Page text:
Soil freeze-thaw transition monitoring is essential for quantifying climate change and hydrologic dynamics over cold regions, for instance, the Third Pole. We investigate the L-band (1.4 GHz) microwave emission characteristics of soil freeze-thaw cycle via analysis of tower-based brightness temperature (TBp) measurements in combination with simulations performed by a model of soil microwave emission considering vertical variations of permittivity and temperature. Vegetation effects are modeled using Tor Vergata discrete emission model. The ELBARA-III radiometer is installed in a seasonally frozen Tibetan grassland site to measure diurnal cycles of L-band TBp every 30 min, and supporting micrometeorological as well as volumetric soil moisture (θ) and temperature profile measurements are also conducted. Soil freezing/thawing phases are clearly distinguished by using T Bp measurements at two polarizations, and further analyses show that: 1) the four-phase dielectric mixing model is appropriate for estimating permittivity of frozen soil; 2) the soil effective temperature is well comparable with the temperature at 25 cm depth when soil liquid water is freezing, while it is closer to the one measured at 5 cm when soil ice is thawing; and 3) the impact on T B p caused by diurnal changes of ground permittivity is dominating the impact of changing ground temperature. Moreover, the simulations performed with the integrated Tor Vergata emission model and Noah land surface model indicate that the T Bp signatures of diurnal soil freeze-thaw cycle is more sensitive to the liquid water content of the soil surface layer than the in situ measurements taken at 5 cm depth.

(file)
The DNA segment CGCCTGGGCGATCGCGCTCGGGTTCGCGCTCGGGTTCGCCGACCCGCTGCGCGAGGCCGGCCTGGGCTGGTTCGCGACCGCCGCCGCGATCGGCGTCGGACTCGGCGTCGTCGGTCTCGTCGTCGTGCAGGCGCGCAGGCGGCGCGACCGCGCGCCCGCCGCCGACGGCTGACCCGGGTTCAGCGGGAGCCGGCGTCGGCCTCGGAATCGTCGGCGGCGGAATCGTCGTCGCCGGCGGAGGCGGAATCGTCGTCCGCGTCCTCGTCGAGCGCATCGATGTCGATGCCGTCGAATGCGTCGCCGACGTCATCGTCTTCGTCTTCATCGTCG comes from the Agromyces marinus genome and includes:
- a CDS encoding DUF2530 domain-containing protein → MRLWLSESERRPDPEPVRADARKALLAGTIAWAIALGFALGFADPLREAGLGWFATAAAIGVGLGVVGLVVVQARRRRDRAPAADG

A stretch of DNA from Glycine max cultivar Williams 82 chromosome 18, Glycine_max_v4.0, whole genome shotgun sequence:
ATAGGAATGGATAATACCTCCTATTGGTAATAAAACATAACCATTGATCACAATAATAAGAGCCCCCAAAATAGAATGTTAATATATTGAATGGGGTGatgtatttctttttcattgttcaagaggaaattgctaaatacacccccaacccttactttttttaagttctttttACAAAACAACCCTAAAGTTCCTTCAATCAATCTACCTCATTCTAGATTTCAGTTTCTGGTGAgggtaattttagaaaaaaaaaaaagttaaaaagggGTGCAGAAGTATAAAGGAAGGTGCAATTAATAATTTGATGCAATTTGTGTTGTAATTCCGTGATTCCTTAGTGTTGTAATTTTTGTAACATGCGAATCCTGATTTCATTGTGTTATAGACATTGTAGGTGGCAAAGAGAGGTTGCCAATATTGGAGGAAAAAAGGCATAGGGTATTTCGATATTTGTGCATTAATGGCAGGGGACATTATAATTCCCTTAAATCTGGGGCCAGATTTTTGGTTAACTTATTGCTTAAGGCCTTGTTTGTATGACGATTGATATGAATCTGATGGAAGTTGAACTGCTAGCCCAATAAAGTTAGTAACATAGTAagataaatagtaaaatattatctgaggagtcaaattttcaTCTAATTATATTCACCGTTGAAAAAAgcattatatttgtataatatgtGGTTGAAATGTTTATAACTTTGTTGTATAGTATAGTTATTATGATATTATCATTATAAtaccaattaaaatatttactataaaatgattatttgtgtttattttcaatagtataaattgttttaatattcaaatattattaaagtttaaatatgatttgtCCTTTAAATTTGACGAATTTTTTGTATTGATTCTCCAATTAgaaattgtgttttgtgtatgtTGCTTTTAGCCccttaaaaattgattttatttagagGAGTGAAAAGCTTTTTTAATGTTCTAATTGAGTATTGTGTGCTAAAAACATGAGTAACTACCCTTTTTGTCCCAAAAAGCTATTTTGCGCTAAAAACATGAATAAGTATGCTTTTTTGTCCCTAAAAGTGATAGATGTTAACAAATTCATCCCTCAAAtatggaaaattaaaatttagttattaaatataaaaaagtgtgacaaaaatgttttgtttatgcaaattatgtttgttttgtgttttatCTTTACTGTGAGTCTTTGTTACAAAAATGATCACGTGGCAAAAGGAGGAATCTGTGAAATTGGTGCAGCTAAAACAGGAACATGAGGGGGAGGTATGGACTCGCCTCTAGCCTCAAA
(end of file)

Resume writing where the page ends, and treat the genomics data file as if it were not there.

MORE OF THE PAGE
|Journal||IEEE transactions on geoscience and remote sensing|
|Publication status||Published - 2017|
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